Taste of Fear opens in a far more stark and minimalist manner for a Hammer Film than that which audiences are used to. Monochrome picture, lapping of water (water becomes an evident theme throughout the film), and the sounds of birds interrupted by the Police communicating from shore to boat. Gone is the technicolour and dramatic, bold music of James Bernard that we perhaps might expect to open the film. This is reduced, ominously silent and much rawer.
Police recover a body a of girl from a lake in Switzerland (in reality, Black Park, Buckinghamshire) and just who this girl is becomes the very centre of the picture, one that upon rewatching will make you appreciate the film from a much different perspective. It is at this point, the titles begin, and we are provided with a dramatic score that we normally associate with Hammer provided by Clifton Parker under Music Supervisor, John Hollingsworth.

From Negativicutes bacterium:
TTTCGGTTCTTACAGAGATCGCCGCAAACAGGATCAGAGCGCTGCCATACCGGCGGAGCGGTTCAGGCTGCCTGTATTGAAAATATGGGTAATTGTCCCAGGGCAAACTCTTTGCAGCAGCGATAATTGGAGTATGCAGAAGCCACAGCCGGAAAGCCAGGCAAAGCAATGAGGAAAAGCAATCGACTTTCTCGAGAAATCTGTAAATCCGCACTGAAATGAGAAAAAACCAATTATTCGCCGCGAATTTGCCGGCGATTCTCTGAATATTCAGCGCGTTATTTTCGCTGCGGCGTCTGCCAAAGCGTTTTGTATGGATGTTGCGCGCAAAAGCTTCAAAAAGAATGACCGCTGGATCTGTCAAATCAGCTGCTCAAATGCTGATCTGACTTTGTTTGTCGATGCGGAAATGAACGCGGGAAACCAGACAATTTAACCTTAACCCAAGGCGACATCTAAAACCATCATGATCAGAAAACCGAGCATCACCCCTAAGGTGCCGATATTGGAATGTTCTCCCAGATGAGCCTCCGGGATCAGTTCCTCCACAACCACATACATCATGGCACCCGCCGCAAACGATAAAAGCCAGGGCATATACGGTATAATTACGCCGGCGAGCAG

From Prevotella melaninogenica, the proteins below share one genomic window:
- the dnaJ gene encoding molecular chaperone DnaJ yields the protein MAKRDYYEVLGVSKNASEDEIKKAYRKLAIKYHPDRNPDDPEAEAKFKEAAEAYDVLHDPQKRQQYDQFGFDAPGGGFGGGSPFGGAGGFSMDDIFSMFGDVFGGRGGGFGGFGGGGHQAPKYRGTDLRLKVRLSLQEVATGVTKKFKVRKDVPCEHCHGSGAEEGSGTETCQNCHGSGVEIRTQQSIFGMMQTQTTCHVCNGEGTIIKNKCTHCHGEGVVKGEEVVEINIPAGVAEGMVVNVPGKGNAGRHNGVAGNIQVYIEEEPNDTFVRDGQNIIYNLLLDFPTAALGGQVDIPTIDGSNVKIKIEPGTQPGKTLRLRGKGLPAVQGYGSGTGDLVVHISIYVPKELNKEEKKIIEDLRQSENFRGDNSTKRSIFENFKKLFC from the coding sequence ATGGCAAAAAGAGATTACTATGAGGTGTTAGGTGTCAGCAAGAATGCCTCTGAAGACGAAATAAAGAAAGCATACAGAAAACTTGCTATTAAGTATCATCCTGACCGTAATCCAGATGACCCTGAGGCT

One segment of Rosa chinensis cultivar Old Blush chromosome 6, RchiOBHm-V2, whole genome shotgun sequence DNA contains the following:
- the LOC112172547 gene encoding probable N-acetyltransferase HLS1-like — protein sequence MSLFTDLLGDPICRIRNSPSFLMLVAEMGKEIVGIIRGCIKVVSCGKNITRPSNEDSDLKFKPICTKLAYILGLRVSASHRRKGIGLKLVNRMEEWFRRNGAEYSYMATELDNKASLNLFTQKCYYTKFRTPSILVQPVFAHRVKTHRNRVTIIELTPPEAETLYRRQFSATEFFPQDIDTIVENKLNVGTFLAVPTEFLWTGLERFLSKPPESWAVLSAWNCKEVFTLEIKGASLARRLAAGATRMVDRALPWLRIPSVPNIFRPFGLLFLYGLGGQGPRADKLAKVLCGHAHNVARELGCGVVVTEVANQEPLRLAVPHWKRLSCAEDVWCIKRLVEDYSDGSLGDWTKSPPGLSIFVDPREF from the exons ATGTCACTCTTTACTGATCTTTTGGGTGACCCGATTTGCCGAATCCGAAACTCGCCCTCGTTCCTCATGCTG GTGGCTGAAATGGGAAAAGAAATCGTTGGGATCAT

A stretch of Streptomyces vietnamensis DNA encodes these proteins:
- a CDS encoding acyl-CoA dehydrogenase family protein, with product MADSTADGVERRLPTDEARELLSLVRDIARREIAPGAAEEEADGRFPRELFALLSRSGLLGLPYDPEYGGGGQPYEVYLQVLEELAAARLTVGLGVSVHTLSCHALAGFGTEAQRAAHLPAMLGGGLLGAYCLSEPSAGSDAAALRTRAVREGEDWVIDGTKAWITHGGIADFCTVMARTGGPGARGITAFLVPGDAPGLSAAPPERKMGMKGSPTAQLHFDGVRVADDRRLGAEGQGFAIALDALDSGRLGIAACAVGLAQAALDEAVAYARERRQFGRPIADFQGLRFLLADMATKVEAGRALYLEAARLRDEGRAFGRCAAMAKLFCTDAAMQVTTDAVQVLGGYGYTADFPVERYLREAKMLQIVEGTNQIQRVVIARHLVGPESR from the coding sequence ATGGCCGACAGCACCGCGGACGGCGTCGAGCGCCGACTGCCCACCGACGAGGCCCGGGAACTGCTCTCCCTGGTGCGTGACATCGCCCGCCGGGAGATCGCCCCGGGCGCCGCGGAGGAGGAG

Penny Appleby, a wheelchair bound young woman, (Susan Strasberg) returns to her father’s home in the French Riviera for the first time in ten years. She is escorted by the family chauffeur and caretaker, Robert (Ronald Lewis) and is met at the house by her Stepmother (Ann Todd). Her father is conspicuously absent having had to ‘go away on business’ and Penny is left in a seemingly vulnerable position of neither knowing her own place at home, both emotionally and geographically, faced with a rather cold and disingenuous adoptive mother and a guarded chauffer who seems reluctant to be drawn into any such discussions about where her father might be or rumour of his recent ill health.